Therapy of Advanced Prostate Cancer: Targeting the Androgen Receptor Axis in Earlier Lines of Treatment
With the decrease in PSA screening based on the 2011 United States Preventive Services Task Force guidelines and the potential approval of highly sensitive imaging techniques over the next few years, we are likely to see an increasing trend of metastatic prostate cancer diagnosis. Traditional therapy for nonmetastatic prostate cancer (nmPC) has consisted of androgen deprivation therapy (ADT) followed by other hormonal therapy maneuvers, such as anti-androgen withdrawal, herbal preparations, low dose steroids, or ketoconazole. Androgen receptor-axis-targeted therapies (ARAT) were previously only approved for patients with metastatic castration resistant prostate cancer (mCRPC). This has recently changed after reporting of results from the SPARTAN and PROSPER trials, which were conducted in nonmetastatic CRPC (nmCRPC) patients. These studies demonstrated improved metastasis-free survival with apalutamide and enzalutamide, each compared to placebo in a double blind randomized setting. In 2017, the LATITUDE and STAMPEDE studies demonstrated marked survival benefit with early abiraterone and prednisone in patients with metastatic hormone sensitive prostate cancer (mHSPC) in addition to ADT. Other second-generation AR antagonists are currently in phase 3 trials in mHSPC and nmCRPC. This article summarizes the key clinical trials that led to FDA approval of ARAT in the mHSPC and nmCRPC settings and highlights potential limitations, future directions, and treatment-algorithms when selecting patients for early therapy in mHSPC and NMPC.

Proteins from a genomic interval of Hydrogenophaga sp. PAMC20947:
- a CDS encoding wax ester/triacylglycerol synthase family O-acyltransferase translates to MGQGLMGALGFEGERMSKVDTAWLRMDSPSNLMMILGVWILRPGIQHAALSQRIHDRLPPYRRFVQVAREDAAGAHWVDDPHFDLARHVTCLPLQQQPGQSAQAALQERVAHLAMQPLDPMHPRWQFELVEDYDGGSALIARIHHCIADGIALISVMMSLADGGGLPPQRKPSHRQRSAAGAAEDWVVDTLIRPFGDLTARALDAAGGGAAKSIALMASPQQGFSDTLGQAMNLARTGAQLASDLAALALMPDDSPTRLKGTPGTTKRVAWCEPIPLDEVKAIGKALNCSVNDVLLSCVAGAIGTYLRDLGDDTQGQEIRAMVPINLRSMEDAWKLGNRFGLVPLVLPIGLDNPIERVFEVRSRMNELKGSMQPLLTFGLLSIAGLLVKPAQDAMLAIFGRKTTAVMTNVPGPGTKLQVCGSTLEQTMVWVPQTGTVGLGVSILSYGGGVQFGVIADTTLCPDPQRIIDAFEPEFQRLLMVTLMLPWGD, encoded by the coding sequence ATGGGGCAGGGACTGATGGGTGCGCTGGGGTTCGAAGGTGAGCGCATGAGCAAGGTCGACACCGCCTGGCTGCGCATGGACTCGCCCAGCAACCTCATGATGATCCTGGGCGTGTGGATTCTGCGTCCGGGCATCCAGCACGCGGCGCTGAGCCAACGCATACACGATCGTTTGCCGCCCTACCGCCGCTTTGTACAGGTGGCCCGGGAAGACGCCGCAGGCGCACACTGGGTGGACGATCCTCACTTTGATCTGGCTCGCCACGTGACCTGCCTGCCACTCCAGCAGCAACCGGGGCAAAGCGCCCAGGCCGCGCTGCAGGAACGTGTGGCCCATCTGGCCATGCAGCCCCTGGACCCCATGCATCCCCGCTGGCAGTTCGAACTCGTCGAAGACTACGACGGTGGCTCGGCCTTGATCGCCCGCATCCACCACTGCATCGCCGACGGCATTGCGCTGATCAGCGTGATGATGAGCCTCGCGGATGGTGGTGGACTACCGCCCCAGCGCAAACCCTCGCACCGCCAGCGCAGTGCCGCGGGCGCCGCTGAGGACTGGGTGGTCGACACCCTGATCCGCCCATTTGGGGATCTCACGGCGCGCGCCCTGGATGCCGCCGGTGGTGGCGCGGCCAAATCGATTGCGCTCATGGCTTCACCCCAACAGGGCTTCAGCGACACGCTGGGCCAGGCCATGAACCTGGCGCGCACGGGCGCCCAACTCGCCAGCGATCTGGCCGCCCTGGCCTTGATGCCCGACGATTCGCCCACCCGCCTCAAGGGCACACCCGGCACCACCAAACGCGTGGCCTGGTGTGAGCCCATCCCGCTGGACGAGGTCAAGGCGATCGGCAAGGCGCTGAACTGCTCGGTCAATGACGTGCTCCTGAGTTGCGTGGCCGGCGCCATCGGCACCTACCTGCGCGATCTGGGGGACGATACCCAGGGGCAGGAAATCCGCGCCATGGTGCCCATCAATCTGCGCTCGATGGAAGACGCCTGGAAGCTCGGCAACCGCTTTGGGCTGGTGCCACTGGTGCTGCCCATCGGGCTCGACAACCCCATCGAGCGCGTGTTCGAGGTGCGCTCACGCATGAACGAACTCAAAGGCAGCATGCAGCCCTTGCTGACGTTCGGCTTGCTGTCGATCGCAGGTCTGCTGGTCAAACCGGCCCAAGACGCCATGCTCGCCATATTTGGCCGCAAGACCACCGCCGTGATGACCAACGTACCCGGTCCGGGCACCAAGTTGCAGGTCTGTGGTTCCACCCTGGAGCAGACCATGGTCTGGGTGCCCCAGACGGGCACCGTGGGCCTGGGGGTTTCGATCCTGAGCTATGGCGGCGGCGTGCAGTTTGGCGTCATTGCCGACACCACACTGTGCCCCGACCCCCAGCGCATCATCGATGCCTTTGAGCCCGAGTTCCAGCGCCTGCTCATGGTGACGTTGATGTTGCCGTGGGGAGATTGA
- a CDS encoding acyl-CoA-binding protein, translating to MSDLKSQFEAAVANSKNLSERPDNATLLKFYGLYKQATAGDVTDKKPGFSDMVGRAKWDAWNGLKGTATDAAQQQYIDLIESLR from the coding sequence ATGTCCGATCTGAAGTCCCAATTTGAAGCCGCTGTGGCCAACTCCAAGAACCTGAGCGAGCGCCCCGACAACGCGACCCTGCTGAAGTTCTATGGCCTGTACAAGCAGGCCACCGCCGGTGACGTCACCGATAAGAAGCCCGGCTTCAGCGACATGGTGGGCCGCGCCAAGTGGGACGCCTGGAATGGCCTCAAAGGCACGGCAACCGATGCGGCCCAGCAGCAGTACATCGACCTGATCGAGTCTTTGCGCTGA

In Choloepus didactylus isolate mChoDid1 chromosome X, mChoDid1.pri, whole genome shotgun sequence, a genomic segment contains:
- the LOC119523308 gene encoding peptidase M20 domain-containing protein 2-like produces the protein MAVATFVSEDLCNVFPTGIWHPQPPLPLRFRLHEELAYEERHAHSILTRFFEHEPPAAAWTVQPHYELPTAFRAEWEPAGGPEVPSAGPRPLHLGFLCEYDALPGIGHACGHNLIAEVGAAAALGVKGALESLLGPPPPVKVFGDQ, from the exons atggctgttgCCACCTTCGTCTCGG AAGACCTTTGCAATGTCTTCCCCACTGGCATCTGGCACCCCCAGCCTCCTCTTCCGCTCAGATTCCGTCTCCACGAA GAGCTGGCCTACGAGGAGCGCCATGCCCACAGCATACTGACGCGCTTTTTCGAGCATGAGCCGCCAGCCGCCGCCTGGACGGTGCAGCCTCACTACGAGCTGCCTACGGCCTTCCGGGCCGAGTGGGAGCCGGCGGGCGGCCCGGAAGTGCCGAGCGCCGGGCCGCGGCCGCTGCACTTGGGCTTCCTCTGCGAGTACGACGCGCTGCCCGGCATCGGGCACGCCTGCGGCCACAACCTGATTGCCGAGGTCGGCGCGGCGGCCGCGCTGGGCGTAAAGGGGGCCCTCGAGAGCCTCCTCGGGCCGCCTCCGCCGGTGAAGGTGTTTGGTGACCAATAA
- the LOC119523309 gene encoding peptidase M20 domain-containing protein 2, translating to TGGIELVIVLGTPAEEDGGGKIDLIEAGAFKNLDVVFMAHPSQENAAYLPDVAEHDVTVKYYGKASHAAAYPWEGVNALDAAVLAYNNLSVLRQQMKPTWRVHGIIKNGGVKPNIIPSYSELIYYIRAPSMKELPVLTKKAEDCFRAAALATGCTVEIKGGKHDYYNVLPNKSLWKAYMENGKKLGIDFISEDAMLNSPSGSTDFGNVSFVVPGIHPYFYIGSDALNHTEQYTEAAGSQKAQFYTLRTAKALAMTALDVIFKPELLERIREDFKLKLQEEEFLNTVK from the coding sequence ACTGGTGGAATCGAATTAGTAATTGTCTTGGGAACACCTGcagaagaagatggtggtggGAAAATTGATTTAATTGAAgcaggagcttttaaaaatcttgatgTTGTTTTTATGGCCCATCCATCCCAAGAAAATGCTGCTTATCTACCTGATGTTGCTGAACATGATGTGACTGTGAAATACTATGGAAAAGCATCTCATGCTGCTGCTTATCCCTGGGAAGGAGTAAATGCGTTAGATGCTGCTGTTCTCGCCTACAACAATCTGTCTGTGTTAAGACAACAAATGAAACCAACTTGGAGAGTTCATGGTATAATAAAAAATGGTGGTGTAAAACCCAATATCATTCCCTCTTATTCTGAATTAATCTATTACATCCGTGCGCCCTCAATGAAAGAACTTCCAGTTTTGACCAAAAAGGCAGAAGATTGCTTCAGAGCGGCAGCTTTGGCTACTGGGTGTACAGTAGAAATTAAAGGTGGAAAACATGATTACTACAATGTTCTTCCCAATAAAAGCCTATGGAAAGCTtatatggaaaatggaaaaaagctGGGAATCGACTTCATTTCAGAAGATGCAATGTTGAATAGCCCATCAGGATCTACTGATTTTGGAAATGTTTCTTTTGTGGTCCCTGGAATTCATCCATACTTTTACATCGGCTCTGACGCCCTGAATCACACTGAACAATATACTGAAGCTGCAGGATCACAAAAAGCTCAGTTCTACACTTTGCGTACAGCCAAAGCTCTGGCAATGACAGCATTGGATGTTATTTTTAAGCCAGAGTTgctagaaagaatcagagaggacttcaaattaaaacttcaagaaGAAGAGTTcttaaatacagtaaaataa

Compliance with Ethical Standards
No external funding was used in the preparation of this manuscript.
Conflict of Interest
Dr. Ulka Vaishampayan declares research support and consulting for Astellas Inc. and honoraria from Pfizer Inc. and Bayer Inc. Dr. Harsh Shah declares that he has no conflicts of interest that might be relevant to the contents of this manuscript.
- 18.James ND, Sydes MR, Clarke NW, Mason MD, Dearnaley DP, Spears MR, et al. Addition of docetaxel, zoledronic acid, or both to first-line long-term hormone therapy in prostate cancer (STAMPEDE): survival results from an adaptive, multiarm, multistage, platform randomised controlled trial. Lancet. 2016;387:1163–77.CrossRefGoogle Scholar
- 19.Gravis G, Boher JM, Joly F, Soulie M, Albiges L, Priou F, et al. Androgen deprivation therapy (ADT) plus docetaxel versus ADT alone in metastatic non castrate prostate cancer: impact of meta- static burden and long-term survival analysis of the randomized phase 3 GETUG-AFU15 trial. Eur Urol. 2016;70:256–62.CrossRefGoogle Scholar
- 28.Li T, Thompson M, Tran D. Metastatic-free survival and overall survival in prostate cancer [abstract]. Presented at: International Society for Pharmacoeconomics and Outcomes Research; 16–20 May 2015; Philadelphia, PA. Abstract PRM22.Google Scholar
- 29.Xie W, Sweeney C, Regan M, Nakabayashi M, Buyse M, Clarke N, et al. Metastasis free survival (MFS) is a surrogate for overall survival (OS) in localized prostate cancer (CaP). Ann Oncol. 2016;27(suppl 6):717O.Google Scholar
- 38.Carrie C, Hasbini A, de Laroche G, Richaud P, Guerif S, Latorzeff I, et al. Salvage radiotherapy with or without short-term hormone therapy for rising prostate-specific antigen concentration after radical prostatectomy (GETUG-AFU 16): a randomised, multicentre, open-label phase 3 trial. Lancet Oncol. 2016;17(6):747–56.CrossRefGoogle Scholar
- 39.Ryan CJ, Crawford ED, Shore ND, Underwood W 3rd, Taplin ME, Londhe A, et al. The IMAAGEN study: effect of abiraterone acetate and prednisone on prostate specific antigen and radiographic disease progression in patients with nonmetastatic castration resistant prostate cancer. J Urol. 2018;200(2):344–52.CrossRefGoogle Scholar